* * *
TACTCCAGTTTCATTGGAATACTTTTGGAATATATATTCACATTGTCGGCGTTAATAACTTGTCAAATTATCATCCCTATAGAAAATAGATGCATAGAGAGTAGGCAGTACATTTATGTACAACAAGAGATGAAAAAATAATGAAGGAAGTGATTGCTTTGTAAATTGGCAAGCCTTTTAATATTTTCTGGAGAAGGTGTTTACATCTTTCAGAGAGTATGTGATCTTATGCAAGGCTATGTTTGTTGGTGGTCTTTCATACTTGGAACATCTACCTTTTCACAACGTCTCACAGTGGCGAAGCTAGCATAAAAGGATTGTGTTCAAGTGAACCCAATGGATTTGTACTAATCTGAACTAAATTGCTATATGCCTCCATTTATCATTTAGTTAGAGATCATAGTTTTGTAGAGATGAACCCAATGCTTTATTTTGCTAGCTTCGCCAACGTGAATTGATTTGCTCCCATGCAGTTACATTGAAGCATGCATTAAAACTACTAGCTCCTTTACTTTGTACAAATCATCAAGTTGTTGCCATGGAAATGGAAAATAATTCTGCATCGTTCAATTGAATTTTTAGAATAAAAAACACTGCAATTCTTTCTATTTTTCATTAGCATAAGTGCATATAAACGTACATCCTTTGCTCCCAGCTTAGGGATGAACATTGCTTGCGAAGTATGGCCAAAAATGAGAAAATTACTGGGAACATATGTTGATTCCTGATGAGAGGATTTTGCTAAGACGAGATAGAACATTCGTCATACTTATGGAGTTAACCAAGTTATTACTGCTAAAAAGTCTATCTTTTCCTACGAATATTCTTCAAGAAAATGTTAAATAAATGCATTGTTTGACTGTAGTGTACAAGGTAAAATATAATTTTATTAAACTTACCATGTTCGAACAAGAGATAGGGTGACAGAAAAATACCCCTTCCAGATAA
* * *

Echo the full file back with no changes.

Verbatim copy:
TACTCCAGTTTCATTGGAATACTTTTGGAATATATATTCACATTGTCGGCGTTAATAACTTGTCAAATTATCATCCCTATAGAAAATAGATGCATAGAGAGTAGGCAGTACATTTATGTACAACAAGAGATGAAAAAATAATGAAGGAAGTGATTGCTTTGTAAATTGGCAAGCCTTTTAATATTTTCTGGAGAAGGTGTTTACATCTTTCAGAGAGTATGTGATCTTATGCAAGGCTATGTTTGTTGGTGGTCTTTCATACTTGGAACATCTACCTTTTCACAACGTCTCACAGTGGCGAAGCTAGCATAAAAGGATTGTGTTCAAGTGAACCCAATGGATTTGTACTAATCTGAACTAAATTGCTATATGCCTCCATTTATCATTTAGTTAGAGATCATAGTTTTGTAGAGATGAACCCAATGCTTTATTTTGCTAGCTTCGCCAACGTGAATTGATTTGCTCCCATGCAGTTACATTGAAGCATGCATTAAAACTACTAGCTCCTTTACTTTGTACAAATCATCAAGTTGTTGCCATGGAAATGGAAAATAATTCTGCATCGTTCAATTGAATTTTTAGAATAAAAAACACTGCAATTCTTTCTATTTTTCATTAGCATAAGTGCATATAAACGTACATCCTTTGCTCCCAGCTTAGGGATGAACATTGCTTGCGAAGTATGGCCAAAAATGAGAAAATTACTGGGAACATATGTTGATTCCTGATGAGAGGATTTTGCTAAGACGAGATAGAACATTCGTCATACTTATGGAGTTAACCAAGTTATTACTGCTAAAAAGTCTATCTTTTCCTACGAATATTCTTCAAGAAAATGTTAAATAAATGCATTGTTTGACTGTAGTGTACAAGGTAAAATATAATTTTATTAAACTTACCATGTTCGAACAAGAGATAGGGTGACAGAAAAATACCCCTTCCAGATAA